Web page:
Current Seminars

Tuesday, February 16, 2016
  • 4pm
  • Dow Science Complex 107
  • Dr. Stephen Rand, Department of Electrical Engineering and Computer Science, University of Michigan​
Magnetism at Optical Frequencies in Natural Materials
​Abstract: In optics, effects of the optical magnetic field are generally negligible at low intensities.  However in recent optical experiments intense magnetic light scattering has been observed as the result of a dynamic m​agneto-electric interaction that transcends the bounds of the multipole expansion.  The implications of this discovery for generating intense magnetic fields and converting solar energy to electricity with negligible heat generation will be discussed.
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Wednesday, February 17, 2016
  • ​2pm
  • Dow Science Complex 109
  • Dr. Roberto Merlin, University of Michigan
​​From Negative Refraction and Superfocusing to Wireless Power Transfer: The Path of the Superlens
​​Ernst Abbe published in 1873 a ground-breaking paper on the limit of resolution of an optical instrument, that was later rederived by Lord Rayleigh using Fourier analysis. The famous expression d = l/nsina relates d, the smallest separation that can be resolved, to the light wavelength l, the refractive index n and the angle of the cone of light that can enter the objective, 2a. The first part of the talk will take us from the late 1800's to the turn of the 20th century, when the field of near-field optics experienced a tremendous growth, emphasizing recent developments motivated by the work of John Pendry on negative refraction. We will also discuss how Abbe's result is related to Heisenberg's uncertainty principle and how the diffraction limit can be bypassed without violating any physical law.In the second part of the talk, the concept of near-field plates will be introduced. These are grating-like planar structures which rely on a hitherto unrecognized property of Maxwell's equations to provide focusing well beyond the diffraction limit, at arbitrary frequencies. The subwavelength electromagnetic-field distributions closely resemble those of slabs of negative-index material. The structures' design is related to that of the Fresnel plates in that diffraction forces the input field to converge to a spot on the focal plane. Unlike the conventional zone plates, for which focusing results from interference of traveling waves, the subwavelength plates control the near field and, as such, their superlensing properties originate from a static form of interference. Practical implementations of these plates hold promise for near-field data storage, non-contact sensing, imaging, nanolithography and, in particular, wireless power transfer applications. Experimental results demonstrating superfocusing and remote battery charging will be presented.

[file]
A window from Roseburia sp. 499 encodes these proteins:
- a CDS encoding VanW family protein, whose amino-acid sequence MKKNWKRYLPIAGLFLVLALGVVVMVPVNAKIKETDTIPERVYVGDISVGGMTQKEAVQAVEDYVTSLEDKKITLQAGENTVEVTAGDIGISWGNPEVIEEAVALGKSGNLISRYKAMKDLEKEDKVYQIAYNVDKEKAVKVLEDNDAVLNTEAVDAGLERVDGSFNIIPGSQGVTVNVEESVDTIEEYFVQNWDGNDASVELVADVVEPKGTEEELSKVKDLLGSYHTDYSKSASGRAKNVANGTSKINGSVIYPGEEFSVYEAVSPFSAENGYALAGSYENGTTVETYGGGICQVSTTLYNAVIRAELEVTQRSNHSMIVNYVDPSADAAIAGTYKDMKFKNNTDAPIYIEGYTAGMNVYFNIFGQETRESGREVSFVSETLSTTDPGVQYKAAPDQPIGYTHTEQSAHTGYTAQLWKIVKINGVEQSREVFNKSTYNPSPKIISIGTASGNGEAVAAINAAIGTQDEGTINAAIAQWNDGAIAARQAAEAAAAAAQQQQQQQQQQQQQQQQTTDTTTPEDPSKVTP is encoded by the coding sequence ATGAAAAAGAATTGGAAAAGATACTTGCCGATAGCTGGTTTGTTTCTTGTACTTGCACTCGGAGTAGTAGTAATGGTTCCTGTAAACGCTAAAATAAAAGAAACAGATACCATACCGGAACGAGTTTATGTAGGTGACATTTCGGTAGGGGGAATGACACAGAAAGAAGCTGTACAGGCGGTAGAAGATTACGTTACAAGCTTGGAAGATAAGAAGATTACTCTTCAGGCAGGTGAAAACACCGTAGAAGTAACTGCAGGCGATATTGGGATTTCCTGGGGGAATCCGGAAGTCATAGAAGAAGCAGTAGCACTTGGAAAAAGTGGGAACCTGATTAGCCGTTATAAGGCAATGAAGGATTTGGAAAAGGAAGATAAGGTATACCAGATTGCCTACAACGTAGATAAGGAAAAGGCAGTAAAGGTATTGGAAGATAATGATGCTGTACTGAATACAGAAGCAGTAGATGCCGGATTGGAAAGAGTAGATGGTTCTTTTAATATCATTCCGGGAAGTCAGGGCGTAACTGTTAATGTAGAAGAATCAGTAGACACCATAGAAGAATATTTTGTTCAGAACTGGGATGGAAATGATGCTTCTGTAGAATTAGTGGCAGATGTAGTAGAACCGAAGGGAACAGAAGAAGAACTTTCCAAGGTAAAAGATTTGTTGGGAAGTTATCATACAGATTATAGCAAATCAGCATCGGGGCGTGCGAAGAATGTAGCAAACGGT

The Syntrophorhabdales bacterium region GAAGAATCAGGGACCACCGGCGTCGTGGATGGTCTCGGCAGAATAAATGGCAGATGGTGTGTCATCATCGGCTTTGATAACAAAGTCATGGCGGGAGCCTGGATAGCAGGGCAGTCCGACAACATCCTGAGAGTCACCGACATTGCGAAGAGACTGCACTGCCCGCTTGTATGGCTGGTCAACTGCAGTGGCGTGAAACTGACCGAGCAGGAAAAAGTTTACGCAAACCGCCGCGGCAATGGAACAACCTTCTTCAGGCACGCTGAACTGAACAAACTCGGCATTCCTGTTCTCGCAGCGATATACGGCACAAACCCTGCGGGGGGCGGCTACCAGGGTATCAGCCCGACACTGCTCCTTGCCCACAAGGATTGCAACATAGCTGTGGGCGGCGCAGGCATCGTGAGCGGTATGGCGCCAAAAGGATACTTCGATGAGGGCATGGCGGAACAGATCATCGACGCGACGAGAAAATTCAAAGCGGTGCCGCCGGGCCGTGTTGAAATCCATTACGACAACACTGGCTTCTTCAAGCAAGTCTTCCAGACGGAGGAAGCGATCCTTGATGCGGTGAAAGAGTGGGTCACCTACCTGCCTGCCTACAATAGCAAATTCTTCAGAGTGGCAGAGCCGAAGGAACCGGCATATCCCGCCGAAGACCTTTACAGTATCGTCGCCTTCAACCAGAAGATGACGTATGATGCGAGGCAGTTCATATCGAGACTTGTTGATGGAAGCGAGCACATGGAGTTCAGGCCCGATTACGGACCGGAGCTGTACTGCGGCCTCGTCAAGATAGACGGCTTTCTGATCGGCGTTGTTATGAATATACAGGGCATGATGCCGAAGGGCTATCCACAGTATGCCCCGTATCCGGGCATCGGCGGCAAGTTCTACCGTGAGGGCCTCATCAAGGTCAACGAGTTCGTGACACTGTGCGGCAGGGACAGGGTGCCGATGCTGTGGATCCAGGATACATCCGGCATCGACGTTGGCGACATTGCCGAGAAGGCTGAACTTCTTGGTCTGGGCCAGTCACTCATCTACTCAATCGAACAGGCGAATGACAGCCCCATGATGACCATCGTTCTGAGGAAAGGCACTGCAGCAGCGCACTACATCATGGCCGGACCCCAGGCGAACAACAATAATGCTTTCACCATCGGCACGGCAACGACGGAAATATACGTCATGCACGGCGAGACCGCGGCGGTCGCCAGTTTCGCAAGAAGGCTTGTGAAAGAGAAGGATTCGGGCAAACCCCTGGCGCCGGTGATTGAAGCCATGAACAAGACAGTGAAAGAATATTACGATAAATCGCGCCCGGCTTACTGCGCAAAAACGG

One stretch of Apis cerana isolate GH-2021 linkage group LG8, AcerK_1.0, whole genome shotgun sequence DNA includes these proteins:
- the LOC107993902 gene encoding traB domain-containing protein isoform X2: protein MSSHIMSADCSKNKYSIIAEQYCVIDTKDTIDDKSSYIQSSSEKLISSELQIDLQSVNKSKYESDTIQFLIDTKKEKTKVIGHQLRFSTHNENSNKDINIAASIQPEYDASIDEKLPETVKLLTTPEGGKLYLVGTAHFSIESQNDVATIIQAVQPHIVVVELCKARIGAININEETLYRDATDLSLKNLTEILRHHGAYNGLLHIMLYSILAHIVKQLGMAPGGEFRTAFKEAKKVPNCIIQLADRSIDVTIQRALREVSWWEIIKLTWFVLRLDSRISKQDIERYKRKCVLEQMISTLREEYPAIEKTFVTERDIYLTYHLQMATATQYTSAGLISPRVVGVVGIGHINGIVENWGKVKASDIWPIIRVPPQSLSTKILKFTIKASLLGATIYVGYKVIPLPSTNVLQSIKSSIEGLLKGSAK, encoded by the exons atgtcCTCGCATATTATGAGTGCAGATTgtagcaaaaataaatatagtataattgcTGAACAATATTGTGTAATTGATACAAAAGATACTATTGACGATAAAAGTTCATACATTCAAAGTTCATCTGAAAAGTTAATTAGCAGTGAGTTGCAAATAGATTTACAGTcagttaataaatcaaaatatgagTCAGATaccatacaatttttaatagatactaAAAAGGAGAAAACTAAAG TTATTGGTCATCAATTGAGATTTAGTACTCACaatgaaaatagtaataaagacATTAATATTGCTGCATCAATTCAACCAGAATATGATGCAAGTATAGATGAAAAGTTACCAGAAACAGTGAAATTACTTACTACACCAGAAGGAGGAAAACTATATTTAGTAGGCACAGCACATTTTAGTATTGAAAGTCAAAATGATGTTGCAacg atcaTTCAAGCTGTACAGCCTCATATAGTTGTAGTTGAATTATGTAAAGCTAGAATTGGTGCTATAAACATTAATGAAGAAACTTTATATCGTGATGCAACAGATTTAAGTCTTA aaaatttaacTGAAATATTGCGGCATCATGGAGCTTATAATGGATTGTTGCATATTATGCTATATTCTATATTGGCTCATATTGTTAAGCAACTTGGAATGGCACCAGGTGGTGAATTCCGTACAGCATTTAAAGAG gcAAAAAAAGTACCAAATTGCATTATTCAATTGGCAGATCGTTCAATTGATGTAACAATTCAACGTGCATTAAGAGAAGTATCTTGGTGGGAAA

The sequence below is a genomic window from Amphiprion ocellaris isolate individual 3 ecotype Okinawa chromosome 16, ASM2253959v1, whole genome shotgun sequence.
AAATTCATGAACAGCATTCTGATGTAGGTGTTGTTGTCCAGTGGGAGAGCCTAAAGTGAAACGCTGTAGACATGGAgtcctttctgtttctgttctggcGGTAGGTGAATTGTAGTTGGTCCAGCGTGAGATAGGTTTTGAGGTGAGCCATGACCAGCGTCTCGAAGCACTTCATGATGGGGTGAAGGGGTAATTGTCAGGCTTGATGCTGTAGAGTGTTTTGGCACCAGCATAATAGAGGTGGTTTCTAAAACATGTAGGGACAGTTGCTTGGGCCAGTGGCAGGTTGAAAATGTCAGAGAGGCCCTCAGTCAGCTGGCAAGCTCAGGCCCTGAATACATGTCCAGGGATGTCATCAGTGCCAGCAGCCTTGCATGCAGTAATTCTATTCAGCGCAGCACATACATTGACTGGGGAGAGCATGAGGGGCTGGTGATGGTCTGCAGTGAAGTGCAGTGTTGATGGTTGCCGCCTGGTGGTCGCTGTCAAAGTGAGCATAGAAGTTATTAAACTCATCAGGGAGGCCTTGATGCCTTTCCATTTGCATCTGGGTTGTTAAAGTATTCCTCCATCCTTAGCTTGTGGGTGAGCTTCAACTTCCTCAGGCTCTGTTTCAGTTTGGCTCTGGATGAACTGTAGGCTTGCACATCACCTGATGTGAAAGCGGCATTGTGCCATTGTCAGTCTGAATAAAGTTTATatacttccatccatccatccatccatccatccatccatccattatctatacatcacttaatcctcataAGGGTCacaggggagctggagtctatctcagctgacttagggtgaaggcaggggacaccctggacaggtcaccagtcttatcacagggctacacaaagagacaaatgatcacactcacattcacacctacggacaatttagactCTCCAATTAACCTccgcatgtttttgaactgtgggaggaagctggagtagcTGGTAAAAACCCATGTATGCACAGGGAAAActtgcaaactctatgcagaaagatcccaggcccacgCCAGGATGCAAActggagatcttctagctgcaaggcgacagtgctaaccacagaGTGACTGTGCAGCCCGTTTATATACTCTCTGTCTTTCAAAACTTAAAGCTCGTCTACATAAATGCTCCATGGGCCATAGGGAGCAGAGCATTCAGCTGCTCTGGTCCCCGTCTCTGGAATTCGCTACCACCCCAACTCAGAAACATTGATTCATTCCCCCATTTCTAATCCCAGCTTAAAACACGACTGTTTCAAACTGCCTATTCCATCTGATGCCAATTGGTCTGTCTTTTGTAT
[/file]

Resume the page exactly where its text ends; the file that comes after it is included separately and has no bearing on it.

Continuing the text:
Tuesday, February 23, 2016
  • 4pm
  • Dow Science Complex 107
  • Dr. Sukrit Mukhopadhyay, Senior Chemist, The Dow Chemical Company
​​Impact of Intermolecular Interactions on Optical Properties of Conjugated Molecules
Tuesday, March 29, 2016
  • 4pm
  • Dow Science Complex 107
  • Dr. Pengpeng Zhang, Department of Physics and Astronomy, Michigan State University
Title: TBA
Tuesday, April 12, 2016
  • 4pm
  • Dow Science Complex 107
  • Dr. Durdu Guney, Department of Electrical and Computer Engineering, Michigan Technological University
Title: TBA